This is great news if it happens that soon. The latest information has me a bit worried and the best way to tell is to see it for ourselves and give the journalists access to drive one. I flew over the factory last weekend and there were only 4-5 cars in the parking lot. Previous weekends there were 15-20 cars there. The good news is that the ground is being prepared for the factory expansion.
 

hmp10

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I flew over the factory last weekend and there were only 4-5 cars in the parking lot.
It seems that the cars being built in Casa Grande are being sent to HQ in California where all the non-manufacturing personnel are based. None of the ride-alongs have been done in Arizona, and the video showing Lucid engineers doing evaluations of release candidate cars was filmed at HQ.
 

hmp10

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it seems that, unlike the cars in Miami and West Palm Beach, the Lucid Air in the newly-opened New York Design Studio has the final interior or very close to it.

Here is the front seat in the Miami car:

Screen Shot 2021-07-05 at 10.28.29 AM.png


Here is the front seat of the New York car with the adjustable thigh support:

Screen Shot 2021-07-05 at 10.00.52 AM.png


Here is the rear fold-down armrest that was missing from the Florida cars;

Screen Shot 2021-07-05 at 10.01.54 AM.png


And here is the power-operated sunscreen in the rear doors:
Screen Shot 2021-07-05 at 10.07.19 AM.png


I know the lack of four-sided framing in the front glass canopy makes such a shade unfeasible there, but I wish Lucid had put a retractable sunscreen over at least the rear glass canopy. (A friend's new VW ID.4 has such a feature, and it makes a real difference here in south Florida.) I noticed that Derek Jenkins was wearing a baseball cap in the demo drive he did at the Amelia Island Concours in Florida a couple of months ago. I have not seen him wear such a cap anywhere else, and it leaves me worried about the canopy in our local climate.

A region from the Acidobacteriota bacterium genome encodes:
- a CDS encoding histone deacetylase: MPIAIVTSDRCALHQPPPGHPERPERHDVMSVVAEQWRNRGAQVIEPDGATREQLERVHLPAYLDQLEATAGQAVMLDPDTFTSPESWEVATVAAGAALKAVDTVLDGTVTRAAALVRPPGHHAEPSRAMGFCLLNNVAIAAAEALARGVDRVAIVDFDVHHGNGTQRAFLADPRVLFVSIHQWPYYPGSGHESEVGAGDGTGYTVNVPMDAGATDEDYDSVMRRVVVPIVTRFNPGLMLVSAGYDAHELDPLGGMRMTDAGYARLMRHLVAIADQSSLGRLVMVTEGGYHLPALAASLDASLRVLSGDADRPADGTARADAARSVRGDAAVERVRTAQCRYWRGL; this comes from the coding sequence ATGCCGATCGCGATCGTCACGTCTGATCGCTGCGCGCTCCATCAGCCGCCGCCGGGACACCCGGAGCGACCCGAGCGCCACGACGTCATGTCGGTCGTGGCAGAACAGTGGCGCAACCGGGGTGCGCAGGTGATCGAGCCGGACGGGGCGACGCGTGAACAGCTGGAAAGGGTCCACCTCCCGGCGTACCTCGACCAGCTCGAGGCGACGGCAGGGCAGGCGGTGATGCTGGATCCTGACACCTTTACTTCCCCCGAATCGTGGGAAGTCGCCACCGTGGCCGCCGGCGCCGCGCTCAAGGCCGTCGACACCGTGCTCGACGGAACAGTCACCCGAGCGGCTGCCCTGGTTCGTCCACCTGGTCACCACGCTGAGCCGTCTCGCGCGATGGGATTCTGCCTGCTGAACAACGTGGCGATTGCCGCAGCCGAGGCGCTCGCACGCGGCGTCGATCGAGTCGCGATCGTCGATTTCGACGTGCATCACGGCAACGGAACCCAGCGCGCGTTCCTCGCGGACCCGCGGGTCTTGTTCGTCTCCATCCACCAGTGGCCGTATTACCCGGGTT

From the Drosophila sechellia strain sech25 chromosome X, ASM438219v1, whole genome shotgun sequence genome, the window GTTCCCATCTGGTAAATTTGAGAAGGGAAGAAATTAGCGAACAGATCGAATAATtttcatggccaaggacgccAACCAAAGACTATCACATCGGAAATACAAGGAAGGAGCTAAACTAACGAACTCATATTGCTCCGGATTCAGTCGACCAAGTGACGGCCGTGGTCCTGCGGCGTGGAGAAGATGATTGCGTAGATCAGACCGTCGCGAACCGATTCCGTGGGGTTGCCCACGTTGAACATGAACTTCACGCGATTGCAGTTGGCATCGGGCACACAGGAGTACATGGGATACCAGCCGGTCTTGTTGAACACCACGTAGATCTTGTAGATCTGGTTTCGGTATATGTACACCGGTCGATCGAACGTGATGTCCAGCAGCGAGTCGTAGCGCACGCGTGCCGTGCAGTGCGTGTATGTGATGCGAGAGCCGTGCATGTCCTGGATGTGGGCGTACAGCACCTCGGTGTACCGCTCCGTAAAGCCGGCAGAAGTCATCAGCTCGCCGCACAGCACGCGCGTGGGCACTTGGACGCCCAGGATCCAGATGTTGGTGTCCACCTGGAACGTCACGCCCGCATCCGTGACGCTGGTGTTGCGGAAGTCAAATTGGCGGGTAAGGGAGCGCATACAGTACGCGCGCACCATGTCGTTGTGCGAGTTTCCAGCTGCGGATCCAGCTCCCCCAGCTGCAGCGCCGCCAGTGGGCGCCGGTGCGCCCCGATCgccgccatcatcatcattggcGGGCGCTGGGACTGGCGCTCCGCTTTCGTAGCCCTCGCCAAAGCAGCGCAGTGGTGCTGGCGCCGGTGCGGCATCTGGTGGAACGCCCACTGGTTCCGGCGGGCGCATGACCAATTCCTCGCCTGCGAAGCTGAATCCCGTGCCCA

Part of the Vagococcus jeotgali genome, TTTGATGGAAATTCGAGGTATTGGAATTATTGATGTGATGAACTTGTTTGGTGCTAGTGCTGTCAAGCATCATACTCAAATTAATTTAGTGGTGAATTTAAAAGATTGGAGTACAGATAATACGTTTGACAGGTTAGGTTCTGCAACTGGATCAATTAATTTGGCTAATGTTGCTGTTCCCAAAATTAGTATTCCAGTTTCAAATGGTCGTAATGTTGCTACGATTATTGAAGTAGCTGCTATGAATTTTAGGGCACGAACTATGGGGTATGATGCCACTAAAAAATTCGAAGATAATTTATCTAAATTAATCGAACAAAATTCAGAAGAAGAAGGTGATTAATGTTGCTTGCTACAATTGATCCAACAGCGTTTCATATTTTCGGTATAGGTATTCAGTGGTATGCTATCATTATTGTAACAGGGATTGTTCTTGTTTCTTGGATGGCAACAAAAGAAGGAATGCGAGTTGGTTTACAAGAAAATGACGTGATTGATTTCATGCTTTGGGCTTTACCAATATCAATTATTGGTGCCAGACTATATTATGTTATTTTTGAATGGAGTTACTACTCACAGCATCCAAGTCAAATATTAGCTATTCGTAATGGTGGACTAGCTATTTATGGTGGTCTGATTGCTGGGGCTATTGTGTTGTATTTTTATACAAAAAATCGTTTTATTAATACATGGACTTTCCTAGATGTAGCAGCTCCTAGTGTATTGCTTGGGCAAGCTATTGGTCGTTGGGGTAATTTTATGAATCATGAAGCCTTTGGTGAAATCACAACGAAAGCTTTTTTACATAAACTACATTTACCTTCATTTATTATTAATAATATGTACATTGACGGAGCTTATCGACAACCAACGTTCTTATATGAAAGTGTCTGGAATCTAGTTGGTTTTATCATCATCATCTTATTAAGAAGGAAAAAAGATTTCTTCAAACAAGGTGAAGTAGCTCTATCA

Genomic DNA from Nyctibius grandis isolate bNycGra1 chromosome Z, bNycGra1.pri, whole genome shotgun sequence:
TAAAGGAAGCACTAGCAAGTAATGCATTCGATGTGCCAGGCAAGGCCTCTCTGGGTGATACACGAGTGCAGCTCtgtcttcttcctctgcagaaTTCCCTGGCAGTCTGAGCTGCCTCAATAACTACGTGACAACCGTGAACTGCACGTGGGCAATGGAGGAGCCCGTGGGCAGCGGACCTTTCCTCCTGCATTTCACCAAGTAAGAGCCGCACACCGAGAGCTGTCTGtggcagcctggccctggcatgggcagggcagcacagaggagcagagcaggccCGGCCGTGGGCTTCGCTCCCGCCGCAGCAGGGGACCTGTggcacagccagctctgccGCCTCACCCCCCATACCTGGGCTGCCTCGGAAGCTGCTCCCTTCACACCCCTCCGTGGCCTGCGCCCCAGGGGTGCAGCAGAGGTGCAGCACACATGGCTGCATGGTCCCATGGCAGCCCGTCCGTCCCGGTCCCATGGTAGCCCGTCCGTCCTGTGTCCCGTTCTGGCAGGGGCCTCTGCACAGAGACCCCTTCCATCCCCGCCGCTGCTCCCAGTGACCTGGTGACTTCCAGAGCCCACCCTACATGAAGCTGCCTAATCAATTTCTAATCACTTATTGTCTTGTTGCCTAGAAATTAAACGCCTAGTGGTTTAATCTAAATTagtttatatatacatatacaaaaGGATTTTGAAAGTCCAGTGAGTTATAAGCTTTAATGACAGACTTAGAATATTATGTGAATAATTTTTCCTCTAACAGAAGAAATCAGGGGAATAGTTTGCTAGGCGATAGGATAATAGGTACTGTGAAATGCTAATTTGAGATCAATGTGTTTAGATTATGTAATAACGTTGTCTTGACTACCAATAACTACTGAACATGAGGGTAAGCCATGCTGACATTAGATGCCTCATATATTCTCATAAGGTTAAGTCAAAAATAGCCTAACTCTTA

hmp10

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I just found a reservation tracker on another forum where 23 people have reported the model and color choices they made in placing their Air reservations. There are only 23 responses. Remembering that some choices were constrained because not all exterior and interior colors are available across the models, here are the results:

Models:

6 Dream Edition
10 Grand Touring
2 Touring
5 Air Pure

Exterior Colors:

6 Zenith Red (1 person specified it for a Dream Edition, where it is not as yet available)
6 Quantum Grey
4 Eureka Gold
3 Infinite Black
2 Cosmos Silver
1 Stellar White
1 TBD

Interior Colors:

7 Santa Monica (1 person specified it for a Grand Touring, where it is not as yet available)
7 Mojave
6 Santa Cruz
2 Tahoe
1 TBD

Jonny Lieberman of "Motor Trend" said the Air looked "fantastic" in Zenith Red, and Tom Moloughney of "InsideEVs" said it was "absolutely gorgeous" and predicted it would be the most-chosen color. He may not be far off the mark.

I have thought the car looks really bland in white, and these numbers would suggest others agree.